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- Digital Evolution in Experimental Phylogenetics and Evolution Education
- Kohn, Cory
- Electronic Theses & Dissertations
The creation and evaluation of known evolutionary histories and the implementation of student investigatory experiences on evolution are difficult endeavors that have only recently been feasible. The research presented in this dissertation is related in their shared use of digital evolution with Avidians as a model study system, both to conduct science research in experimental phylogenetics and to conduct education research in curricular intervention to aid student understanding.I first...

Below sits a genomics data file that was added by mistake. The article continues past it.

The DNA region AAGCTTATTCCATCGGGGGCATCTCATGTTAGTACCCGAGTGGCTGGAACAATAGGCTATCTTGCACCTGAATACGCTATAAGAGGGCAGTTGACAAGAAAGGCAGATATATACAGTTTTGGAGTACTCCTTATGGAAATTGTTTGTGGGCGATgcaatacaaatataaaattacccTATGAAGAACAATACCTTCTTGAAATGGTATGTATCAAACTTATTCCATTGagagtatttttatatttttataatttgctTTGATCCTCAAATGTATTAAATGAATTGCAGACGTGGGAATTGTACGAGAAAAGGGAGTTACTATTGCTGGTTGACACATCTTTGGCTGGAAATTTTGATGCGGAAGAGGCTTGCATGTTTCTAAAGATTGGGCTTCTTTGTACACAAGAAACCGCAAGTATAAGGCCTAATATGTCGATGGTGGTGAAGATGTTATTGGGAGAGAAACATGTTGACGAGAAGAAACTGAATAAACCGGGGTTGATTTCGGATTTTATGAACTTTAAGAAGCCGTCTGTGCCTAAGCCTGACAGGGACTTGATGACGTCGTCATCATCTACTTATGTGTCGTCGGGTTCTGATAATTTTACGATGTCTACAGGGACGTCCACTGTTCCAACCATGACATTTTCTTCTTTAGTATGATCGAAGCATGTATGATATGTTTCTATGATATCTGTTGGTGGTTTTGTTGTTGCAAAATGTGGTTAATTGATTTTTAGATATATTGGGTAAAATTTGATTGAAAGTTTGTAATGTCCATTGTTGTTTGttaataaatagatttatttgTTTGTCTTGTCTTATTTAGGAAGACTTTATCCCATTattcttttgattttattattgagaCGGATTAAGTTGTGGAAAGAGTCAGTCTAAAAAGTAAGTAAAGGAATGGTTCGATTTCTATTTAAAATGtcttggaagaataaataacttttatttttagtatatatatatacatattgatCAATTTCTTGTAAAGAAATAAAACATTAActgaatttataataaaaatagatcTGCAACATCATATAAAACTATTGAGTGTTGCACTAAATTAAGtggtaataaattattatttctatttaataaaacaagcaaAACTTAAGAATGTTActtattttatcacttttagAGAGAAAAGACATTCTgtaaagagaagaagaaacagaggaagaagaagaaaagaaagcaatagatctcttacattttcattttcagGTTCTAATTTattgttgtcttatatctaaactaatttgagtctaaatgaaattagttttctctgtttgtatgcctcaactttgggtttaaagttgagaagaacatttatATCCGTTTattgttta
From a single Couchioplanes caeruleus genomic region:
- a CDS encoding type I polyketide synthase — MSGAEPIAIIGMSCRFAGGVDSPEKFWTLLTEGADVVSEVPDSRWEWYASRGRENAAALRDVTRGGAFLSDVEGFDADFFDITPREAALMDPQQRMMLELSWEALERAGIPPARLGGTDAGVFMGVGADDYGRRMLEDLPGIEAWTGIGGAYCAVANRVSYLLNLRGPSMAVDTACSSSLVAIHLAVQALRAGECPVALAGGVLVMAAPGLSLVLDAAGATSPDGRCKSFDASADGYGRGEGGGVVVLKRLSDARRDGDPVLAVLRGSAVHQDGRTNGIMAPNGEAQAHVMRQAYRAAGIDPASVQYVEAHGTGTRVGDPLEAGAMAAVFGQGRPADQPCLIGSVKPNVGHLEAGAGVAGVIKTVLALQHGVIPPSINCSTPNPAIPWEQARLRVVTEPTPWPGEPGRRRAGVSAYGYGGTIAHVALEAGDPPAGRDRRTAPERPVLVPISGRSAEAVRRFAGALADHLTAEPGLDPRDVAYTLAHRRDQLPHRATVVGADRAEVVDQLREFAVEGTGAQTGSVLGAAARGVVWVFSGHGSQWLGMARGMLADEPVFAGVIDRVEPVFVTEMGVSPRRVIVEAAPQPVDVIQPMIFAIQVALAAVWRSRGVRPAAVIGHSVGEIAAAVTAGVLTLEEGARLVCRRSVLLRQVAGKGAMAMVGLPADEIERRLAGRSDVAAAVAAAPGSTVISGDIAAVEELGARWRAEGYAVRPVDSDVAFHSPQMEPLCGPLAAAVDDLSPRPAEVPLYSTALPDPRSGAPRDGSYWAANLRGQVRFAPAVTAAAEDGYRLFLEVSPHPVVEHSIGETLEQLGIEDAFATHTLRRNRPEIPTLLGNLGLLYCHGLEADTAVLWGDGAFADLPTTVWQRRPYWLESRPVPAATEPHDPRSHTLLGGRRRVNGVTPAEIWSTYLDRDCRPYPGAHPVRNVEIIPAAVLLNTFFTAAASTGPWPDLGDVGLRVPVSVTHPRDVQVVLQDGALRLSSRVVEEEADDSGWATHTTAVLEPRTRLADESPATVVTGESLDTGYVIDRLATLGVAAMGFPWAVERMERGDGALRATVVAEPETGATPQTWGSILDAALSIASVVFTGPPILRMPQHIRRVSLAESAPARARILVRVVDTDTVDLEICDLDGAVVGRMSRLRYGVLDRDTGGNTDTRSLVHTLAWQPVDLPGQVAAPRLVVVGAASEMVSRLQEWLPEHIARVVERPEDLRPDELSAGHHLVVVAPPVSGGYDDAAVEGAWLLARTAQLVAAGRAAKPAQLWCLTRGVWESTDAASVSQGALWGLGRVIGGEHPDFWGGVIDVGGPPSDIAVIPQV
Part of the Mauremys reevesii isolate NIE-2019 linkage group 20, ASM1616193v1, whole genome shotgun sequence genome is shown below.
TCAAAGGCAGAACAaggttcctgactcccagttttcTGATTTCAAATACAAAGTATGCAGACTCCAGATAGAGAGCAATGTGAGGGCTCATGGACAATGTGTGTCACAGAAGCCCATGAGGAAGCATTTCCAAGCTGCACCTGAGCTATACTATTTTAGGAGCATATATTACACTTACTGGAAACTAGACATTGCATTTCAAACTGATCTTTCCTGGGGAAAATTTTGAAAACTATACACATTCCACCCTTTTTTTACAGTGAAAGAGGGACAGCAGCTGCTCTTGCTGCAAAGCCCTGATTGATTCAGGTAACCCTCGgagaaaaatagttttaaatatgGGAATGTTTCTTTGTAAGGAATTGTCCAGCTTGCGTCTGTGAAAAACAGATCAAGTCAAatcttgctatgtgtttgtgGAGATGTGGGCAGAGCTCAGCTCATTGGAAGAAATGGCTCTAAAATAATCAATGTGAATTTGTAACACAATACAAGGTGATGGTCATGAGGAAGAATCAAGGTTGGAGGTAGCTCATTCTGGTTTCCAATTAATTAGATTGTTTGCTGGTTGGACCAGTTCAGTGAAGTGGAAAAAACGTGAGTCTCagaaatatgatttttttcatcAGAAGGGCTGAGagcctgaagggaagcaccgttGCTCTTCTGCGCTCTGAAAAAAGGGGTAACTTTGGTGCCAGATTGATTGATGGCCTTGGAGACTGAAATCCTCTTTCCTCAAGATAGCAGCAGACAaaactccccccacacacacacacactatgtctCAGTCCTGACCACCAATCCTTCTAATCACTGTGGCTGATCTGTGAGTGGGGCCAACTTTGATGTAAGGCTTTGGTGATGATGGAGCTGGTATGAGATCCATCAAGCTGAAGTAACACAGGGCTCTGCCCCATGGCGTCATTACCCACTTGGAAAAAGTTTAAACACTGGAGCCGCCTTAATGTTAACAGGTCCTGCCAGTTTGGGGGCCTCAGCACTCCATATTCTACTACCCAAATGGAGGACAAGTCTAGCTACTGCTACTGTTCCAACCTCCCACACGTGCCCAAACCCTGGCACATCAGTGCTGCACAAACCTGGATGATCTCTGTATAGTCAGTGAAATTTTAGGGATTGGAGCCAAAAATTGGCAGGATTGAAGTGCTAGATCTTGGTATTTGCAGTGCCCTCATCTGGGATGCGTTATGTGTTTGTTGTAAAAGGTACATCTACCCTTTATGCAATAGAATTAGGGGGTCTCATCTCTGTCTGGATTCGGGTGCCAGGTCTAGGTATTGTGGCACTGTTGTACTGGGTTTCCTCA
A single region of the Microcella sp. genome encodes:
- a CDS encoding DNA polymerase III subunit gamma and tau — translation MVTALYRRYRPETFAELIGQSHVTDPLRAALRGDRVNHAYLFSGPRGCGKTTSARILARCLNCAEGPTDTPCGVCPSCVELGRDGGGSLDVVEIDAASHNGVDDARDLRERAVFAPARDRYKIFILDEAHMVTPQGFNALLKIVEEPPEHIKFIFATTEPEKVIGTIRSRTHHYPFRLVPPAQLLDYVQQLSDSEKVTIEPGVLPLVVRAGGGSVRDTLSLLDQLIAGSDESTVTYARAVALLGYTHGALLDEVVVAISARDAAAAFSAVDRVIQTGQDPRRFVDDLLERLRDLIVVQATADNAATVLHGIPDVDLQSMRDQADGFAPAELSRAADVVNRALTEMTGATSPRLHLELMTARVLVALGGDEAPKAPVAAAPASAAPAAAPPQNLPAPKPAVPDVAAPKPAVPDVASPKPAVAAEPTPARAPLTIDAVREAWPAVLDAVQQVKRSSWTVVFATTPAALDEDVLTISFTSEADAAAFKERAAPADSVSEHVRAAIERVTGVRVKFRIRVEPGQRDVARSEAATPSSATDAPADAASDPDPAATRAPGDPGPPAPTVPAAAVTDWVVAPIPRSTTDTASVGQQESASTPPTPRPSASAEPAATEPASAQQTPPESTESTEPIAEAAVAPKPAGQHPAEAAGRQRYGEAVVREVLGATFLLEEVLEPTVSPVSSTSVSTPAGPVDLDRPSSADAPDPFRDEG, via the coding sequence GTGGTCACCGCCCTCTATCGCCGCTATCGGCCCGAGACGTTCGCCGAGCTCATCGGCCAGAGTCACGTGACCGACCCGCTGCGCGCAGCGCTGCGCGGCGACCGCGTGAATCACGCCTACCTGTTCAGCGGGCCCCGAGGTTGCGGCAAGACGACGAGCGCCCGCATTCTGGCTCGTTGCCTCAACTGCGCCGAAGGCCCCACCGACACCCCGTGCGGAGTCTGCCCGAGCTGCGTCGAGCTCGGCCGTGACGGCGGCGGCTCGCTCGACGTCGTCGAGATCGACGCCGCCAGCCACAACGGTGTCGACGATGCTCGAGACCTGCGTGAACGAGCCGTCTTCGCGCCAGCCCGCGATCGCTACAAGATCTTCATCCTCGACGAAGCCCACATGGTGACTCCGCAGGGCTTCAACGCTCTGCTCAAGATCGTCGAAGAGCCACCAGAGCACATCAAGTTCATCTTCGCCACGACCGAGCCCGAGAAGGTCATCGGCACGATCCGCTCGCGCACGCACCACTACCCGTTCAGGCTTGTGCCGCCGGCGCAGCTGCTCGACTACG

Show moreThe creation and evaluation of known evolutionary histories and the implementation of student investigatory experiences on evolution are difficult endeavors that have only recently been feasible. The research presented in this dissertation is related in their shared use of digital evolution with Avidians as a model study system, both to conduct science research in experimental phylogenetics and to conduct education research in curricular intervention to aid student understanding.I first present background discussions on the Avidian digital evolution study system—as implemented in Avida and Avida-ED—and its favorable use in experimental phylogenetics and biology education owing to its greater biological realism than computational simulations, and greater utility and generality than biological systems. Prior work on conducting experimental evolution for use in phylogenetics and work on developing undergraduate lab curricula using experimental evolution are also reviewed. I establish digital evolution as an effective method for phylogenetic inference validation by demonstrating that results from a known Avidian evolutionary history are concordant, under similar conditions, to established biological experimental phylogenetics work. I then further demonstrate the greater utility and generality of digital evolution over biological systems by experimentally testing how phylogenetic accuracy may be reduced by complex evolutionary processes operating singly or in combination, including absolute and relative degrees of evolutionary change between lineages (i.e., inferred branch lengths), recombination, and natural selection. These results include that directional selection aids phylogenetic inference, while stabilizing selection impedes it. By evaluating clade accuracy and clade resolvability across treatments, I evaluate measures of tree support and its presentation in the form of consensus topologies and I offer several general recommendations for systematists. Using a larger and more biologically realistic experimental design, I systematically examine a few of the complex processes that are hypothesized to affect phylogenetic accuracy—natural selection, recombination, and deviations from the model of evolution. By analyzing the substitutions that occurred and calculating selection coefficients for derived alleles throughout their evolutionary trajectories to fixation, I show that molecular evolution in these experiments is complex and proceeding largely as would be expected for biological populations. Using these data to construct empirical substitution models, I demonstrate that phylogenetic inference is incredibly robust to significant molecular evolution model deviations. I show that neutral evolution in the presence of always-occurring population processes, such as clonal or Hill-Robertson interference and lineage sorting, result in reduced clade support, and that selection and especially recombination, including their joint occurrence, restore this otherwise-reduced phylogenetic accuracy. Finally, this work demonstrates that inferred branch lengths are often quite inaccurate despite clade support being accurate. While phylogenetic inference methods performed relatively well in both theoretically facile and challenging molecular evolution scenarios, their accuracy in clade support might be a remarkable case of being right for misguided reasons, since branch length inference were largely inaccurate, and drastically different models of evolution made little difference. This work highlights the need for further research that evaluates phylogenetic methods under experimental conditions and suggests that digital evolution has a role here. Finally, I examine student understanding of the importance of biological variation in the context of a course featuring a digital evolution lab. I first describe the Avida-ED lab curriculum and its fulfillment of calls for reform in education. Then I describe the specific education context and other course features that aim to address student conceptualization of variation. I present a modified published assessment on transformational and variational understanding and findings regarding student understanding of variation within an evolution education progression. Finally, I offer suggestions on incorporating course material to engage student understanding of variation.